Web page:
Goldberg referred to this latent period of sifting as “composting.”  To quote her further:

        “Our senses by themselves are dumb.  They take in experience, but they need the richness of sifting for a while through our consciousness and through our whole bodies.  I call this ‘composting.’  Our bodies are garbage heaps: we collect experience, and from the decomposition of the thrown-out eggshells, spinach leaves, coffee grinds, and old steak bones of our minds come nitrogen, heat, and very fertile soil.  Out of this fertile soil bloom our poems and stories.”

Composting New Ideas in the Studio

I compost my ideas by drawing.  I wish I had the beginning of a new painting to post to this blog, but right now, I’m reading, sketching and looking through my photo files for ideas for the next painting.  I’m sifting out my world as captured on camera, earlier sketches, and dozens of plein air watercolors, waiting for the next idea to blister to the surface of my consciousness.  Something will come soon, I’m sure.  I’m going to close this entry with one of my favorite passages from Ralph Waldo Emerson’s “The American Scholar.”  He of course is referring to the writer, but the artist fits this mold:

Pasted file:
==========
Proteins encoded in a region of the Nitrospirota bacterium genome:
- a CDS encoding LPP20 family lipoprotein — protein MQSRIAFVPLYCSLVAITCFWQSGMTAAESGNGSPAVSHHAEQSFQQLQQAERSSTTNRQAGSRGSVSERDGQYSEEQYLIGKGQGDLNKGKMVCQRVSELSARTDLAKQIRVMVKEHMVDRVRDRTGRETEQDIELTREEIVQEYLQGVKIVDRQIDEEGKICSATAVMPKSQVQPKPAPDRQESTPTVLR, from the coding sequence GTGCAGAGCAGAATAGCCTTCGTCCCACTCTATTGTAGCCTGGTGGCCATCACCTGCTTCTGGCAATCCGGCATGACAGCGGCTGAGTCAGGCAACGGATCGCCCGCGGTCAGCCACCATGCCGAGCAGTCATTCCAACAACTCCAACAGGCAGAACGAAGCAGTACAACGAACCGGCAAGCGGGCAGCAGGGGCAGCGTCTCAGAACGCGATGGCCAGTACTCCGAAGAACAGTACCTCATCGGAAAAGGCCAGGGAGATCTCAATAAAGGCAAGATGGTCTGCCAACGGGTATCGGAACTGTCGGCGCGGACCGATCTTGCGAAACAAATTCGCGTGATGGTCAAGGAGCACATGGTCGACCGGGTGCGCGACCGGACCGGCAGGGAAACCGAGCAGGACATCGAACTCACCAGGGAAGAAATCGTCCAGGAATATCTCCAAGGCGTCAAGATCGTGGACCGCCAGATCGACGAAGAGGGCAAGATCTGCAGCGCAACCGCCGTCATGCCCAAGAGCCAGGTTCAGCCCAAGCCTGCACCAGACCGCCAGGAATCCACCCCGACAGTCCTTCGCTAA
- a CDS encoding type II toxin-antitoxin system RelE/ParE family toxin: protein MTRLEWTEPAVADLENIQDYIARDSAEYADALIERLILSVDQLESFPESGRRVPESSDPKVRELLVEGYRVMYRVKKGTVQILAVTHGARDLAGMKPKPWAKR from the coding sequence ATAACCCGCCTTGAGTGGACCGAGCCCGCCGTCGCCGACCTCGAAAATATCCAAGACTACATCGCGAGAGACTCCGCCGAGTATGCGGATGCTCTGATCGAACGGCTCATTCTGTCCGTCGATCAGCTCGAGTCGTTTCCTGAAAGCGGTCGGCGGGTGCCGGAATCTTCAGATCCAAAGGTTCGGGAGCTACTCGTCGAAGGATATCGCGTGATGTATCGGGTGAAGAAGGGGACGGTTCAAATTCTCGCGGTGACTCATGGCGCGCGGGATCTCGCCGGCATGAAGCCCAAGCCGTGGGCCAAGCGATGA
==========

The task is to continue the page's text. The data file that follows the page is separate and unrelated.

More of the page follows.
“The scholar of the first age received into him the world around; brooded thereon; gave it the new arrangement of his own mind, and uttered it again.  It came into him life; it went out from him truth.  It came to him short-lived actions; it went out from him immortal thoughts.  It came to him business; it went from him poetry.  It was dead fact; now, it is quick thought.”

Thanks for reading.

William Carlos Williams and Rural Colorado Mailboxes

July 5, 2011

Colorado Mailboxes

This morning,  my mind has drifted back to the poetry and legacy of William Carlos Williams, whose theory now known as Imagism was laid out in a line from one of his poems: “No ideas but in things.”  Williams chose to remain in the quiet town of Rutherford, New Jersey, where he worked as a physician and created as a poet.  I love this statement from his Autobiography: “All that I have wanted to do was to tell of my life as I went along practicing medicine and at the same time recording my daily search for . . . what?  As a writer, I have been a physician, and as a physician a writer; and as both writer and physician I have served sixty-eight years.”